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The Romantic Manifesto: A Philosophy of Literature; Revised Edition

3.71 of 5 stars 3.71  ·  rating details  ·  2,185 ratings  ·  86 reviews
In this beautifully written and brilliantly reasoned book, Ayn Rand throws a new light on the nature of art and its purpose in human life. Once again Miss Rand eloquently demonstrates her refusal to let popular catchwords and conventional ideas stand between her and the truth as she has discovered it. The Romantic Manifesto takes its place beside The Fountainhead as one of ...more
Paperback, 208 pages
Published October 1st 1971 by Signet (first published 1969)
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With this one, Rand really jumped the shark for me.

I was willing to try her philosophical essays in The Virtue of Selfishness, and I read a couple of her novels as well. But, the zealous condemning of whole branches of art and literature, because it didn't fit with her idea of what art should do? Condemning Dostoyevski and embracing James Bond? Not that there's anything wrong with Ian Flemming, but still.

To make it clear what I'm arguing AGAINST, let me tell you the thesis Rand is arguing in th
Part IIII of multi-part review series.

Nutshell: person who has read a half dozen novels and no literary theory writes treatise on literary theory.

Opens with an dictionary definition of manifesto, regarding a declaration of intentions by an organization, then promptly states that this manifesto is “not issued in the name of an organization or movement. I speak only for myself” (v). The title is therefore revealed in the preface to be dishonest. We are accordingly off to a standard start in a Rand
Lisa (Harmonybites)
I know a lot of people sneer at Ayn Rand and her admirers. But one would think the one thing they'd acknowledge is that she was a writer who knew how to tell a story. *thinks of reviews she's seen.* OK, maybe not. But even if I'm not an uncritical devotee, I for one do love her style, do, with some reservations, love her novels. And I think the core of her argument here is absolutely true--you can't write fiction without revealing your philosophy and values--even if you try. Ayn Rand is the one ...more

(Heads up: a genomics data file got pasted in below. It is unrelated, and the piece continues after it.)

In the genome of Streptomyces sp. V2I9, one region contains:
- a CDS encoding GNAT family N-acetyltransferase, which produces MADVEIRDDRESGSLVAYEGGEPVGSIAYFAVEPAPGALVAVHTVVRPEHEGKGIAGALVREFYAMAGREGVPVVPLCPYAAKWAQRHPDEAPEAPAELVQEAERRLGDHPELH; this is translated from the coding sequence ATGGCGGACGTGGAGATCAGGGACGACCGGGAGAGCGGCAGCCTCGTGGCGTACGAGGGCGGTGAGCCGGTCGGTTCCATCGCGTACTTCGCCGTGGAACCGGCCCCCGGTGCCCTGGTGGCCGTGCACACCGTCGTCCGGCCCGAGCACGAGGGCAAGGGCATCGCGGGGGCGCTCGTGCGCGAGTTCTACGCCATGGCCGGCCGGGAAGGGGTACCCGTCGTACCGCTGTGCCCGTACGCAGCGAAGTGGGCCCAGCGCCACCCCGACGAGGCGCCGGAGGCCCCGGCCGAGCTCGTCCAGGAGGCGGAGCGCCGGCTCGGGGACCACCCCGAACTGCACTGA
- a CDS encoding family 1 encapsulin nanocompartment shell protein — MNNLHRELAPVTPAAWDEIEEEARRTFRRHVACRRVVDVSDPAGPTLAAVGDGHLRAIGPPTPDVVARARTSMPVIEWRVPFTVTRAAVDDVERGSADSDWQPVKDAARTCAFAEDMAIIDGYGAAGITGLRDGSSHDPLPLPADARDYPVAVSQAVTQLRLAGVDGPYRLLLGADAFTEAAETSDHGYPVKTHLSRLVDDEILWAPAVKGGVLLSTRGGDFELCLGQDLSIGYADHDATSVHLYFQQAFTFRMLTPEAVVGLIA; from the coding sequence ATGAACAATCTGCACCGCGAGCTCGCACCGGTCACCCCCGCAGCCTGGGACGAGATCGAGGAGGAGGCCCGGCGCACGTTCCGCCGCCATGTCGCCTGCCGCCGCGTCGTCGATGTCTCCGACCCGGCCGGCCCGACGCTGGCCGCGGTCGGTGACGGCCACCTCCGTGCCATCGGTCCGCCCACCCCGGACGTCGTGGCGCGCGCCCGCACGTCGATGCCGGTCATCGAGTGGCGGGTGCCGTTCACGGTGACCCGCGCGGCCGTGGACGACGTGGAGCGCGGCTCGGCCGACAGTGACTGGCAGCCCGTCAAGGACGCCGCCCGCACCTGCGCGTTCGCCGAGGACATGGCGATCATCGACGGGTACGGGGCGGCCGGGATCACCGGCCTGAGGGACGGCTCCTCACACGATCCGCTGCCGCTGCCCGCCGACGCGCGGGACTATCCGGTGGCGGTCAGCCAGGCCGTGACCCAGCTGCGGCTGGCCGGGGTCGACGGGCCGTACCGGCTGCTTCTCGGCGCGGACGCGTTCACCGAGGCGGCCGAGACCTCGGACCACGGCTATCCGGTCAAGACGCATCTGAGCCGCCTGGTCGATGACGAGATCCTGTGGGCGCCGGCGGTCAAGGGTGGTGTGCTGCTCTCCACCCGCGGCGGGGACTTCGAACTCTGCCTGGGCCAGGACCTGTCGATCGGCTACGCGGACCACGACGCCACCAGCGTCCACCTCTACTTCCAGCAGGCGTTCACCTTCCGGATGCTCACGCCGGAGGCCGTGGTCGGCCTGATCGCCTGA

Ayn Rand should be read by Christians and atheists alike. I wholeheartedly disagree with the end for which she writes--the glory of man--yet find inspiration in much of the means she uses to get there. She despised much of what was called art and literature in her own day, and thus wrote for the purpose of projecting "an ideal man" (162). She will not settle for the ordinary-ness of humanity. She wants to call people up to something great.

As a Christian, I resonate with this. Humanity is not or
Or, How to Train Yourself to Be a Philistine in Twelve Easy Chapters.

Since this is a book about art, I have no objection to judging it by its cover. The cover on my edition (not pictured here) is of some winged Icarus striving up toward the sun. An apt metaphor to put on the front cover, for those who know the Icarus story, because the rest of the book is the long descent to the final *splat*.

I should have put the book down after reading the first page, wherein Rand asserts that aesthetics up un